When Honda came back to Dakar they’d been away for 24 years, although in that time a small HRC project had landed at the 1995 event with an experimental 400cc two-stroke. Significantly the man who led that project also leads the new HRC super-squad. And while last year was a learning year, this year is all about the winning...

Honda turned up at the Dakar back in January 2012, and immediately found themselves in the middle of a war. Yamaha had found their feet (and speed),  Husqvarna had turned their BMW hybrid into something competitive and KTM, with their joint-favourite rider Marc Coma out (injured just before the big event),  were all hands on deck trying to save victory with their remaining Dakar-god Cyril Despres.

Amid the skirmish - one of the most hotly contested Dakars in years - Honda didn’t exactly creep in (you can’t hide a 40-man team)  but they worked away quietly, diligently, claiming just two podiums from the 14 stage finishes (with Johnny Campbell and Helder Rodrigues)  to bank two lower leaderboard placings in the final reckoning. By their own suspiciously modest goals it was ‘job done’.

This year, there can be no downplaying the situation. Honda have reworked their rally racer from the ground up - it’s now got its own prototype motor - and with five very strong riders lined up they could well manage to achieve in two years what was claimed to be a three-year goal… to claim overall victory.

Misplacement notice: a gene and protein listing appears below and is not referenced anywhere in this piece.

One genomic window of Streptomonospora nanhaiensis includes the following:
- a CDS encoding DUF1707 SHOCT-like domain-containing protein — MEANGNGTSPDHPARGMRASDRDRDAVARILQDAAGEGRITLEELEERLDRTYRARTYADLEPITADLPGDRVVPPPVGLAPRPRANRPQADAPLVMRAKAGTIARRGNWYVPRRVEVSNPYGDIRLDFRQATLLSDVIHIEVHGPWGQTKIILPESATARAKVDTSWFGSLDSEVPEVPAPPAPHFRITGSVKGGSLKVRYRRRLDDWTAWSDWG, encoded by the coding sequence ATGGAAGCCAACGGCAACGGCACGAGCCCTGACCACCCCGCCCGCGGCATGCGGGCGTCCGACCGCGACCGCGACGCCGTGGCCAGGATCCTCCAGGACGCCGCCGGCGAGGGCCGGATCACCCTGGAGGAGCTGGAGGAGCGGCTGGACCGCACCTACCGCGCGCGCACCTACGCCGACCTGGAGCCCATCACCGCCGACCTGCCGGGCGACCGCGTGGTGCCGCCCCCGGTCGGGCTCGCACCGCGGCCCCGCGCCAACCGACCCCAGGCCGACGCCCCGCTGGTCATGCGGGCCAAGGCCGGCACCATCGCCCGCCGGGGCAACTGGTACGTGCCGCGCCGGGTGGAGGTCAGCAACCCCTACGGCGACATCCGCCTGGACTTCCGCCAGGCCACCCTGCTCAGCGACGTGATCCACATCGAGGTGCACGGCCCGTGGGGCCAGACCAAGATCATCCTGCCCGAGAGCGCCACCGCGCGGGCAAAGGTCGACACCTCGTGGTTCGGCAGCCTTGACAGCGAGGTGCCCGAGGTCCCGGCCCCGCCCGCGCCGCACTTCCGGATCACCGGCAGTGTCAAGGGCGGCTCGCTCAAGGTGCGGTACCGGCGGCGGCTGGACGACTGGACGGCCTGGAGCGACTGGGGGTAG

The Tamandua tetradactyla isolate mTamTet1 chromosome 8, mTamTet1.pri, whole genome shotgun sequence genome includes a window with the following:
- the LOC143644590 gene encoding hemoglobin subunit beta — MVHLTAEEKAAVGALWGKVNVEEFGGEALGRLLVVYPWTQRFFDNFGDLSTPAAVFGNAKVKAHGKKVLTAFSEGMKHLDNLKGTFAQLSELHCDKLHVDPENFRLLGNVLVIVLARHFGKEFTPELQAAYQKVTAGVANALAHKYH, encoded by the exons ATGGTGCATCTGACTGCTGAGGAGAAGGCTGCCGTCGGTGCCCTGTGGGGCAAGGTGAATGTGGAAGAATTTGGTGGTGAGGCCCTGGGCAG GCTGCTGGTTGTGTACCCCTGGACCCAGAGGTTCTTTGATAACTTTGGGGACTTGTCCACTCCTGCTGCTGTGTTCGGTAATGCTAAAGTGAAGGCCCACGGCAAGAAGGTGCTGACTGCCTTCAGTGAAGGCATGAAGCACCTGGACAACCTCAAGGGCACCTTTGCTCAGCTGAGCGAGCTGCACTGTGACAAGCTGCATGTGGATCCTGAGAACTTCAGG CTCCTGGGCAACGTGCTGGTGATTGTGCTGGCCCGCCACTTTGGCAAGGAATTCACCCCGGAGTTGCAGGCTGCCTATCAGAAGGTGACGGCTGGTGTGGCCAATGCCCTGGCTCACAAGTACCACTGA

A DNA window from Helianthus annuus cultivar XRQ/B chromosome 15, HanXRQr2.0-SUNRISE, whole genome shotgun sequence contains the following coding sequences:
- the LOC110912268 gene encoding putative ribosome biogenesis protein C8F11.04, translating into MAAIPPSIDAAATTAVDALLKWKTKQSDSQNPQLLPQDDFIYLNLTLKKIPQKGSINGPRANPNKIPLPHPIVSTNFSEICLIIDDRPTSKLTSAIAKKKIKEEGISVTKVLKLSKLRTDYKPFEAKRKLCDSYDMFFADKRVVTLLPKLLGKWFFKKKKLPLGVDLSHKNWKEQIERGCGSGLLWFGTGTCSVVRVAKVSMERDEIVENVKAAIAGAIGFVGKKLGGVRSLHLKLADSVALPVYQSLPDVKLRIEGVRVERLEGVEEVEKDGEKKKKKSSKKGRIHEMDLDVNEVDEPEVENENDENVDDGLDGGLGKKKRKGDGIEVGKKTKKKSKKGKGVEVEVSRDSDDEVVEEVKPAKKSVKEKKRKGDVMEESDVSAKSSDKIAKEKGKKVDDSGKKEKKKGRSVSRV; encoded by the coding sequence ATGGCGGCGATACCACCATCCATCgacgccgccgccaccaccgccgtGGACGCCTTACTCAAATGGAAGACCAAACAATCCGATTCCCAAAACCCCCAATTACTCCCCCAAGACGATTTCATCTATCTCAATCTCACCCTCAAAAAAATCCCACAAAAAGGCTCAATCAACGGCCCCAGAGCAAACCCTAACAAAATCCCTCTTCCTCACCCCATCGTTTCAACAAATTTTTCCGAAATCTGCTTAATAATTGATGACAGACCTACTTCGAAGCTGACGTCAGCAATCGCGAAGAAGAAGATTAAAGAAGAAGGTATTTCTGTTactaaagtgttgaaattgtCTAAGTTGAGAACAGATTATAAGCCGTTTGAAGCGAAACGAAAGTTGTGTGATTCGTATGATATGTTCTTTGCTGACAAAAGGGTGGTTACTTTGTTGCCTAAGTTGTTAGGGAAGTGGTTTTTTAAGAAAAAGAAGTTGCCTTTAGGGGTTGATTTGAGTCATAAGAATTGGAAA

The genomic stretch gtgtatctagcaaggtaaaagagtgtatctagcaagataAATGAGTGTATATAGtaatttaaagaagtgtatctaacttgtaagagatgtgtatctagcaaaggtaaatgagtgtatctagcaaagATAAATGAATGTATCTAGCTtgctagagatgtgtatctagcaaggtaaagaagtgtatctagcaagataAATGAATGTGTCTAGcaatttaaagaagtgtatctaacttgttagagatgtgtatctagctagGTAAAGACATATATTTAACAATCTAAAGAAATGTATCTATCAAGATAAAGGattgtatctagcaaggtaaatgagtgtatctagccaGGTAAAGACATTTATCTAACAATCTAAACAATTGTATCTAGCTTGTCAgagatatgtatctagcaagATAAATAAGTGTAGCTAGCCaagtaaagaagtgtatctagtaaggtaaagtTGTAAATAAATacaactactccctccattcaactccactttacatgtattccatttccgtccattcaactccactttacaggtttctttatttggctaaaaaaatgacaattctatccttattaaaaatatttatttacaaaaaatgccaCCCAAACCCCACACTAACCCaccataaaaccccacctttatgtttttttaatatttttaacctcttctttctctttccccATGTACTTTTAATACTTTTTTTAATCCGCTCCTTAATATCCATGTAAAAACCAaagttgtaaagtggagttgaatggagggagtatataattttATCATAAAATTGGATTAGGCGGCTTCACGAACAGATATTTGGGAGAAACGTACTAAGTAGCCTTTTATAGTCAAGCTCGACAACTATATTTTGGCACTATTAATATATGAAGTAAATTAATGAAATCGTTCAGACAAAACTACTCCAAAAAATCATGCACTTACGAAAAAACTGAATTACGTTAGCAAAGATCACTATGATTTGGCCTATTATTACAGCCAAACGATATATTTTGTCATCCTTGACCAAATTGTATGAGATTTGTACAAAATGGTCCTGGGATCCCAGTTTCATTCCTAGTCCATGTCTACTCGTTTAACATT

After just one year of trying to hang on to the established teams riding what was ostensibly a modified ten-year-old trail bike, this year Honda are turning up armed to the teeth. Not that they’ll have it all their own way of course… KTM have responded by making an all-new version of their 450RR rally bike, while Yamaha (France)  have... well, Yamaha now have Cyril Despres!

You can spend a fortune in carbon fibre and on R&D - or you can simply buy yourself the fastest and most consistently winning rider in the paddock. It’s not like the Yamaha’s YZ450F-based bike is slow either. It has Dakar stage wins to its name and proven reliability. So while Honda are here in the biggest, meanest way possible they’ve got one hell of a fight on their hands. Here’s the story of the Honda… and what it’s up against! 

Below: The million dollar CRF 450 Rally. Below right: Two shots of the Honda EXP-2 entered in the 1995 Dakar

HRC’s Million-Dollar Baby

So what’s to know about Honda’s new racer? Not much, given their complete shut-down on all details. But we’ve still procured some pertinent facts, and of course we have to consider the wider picture - the team itself. Let it be said their team is a proper flagship set-up; HRC have hired some big names with plenty of experience, and running under their prestigious HRC colours they cannot afford to be shy.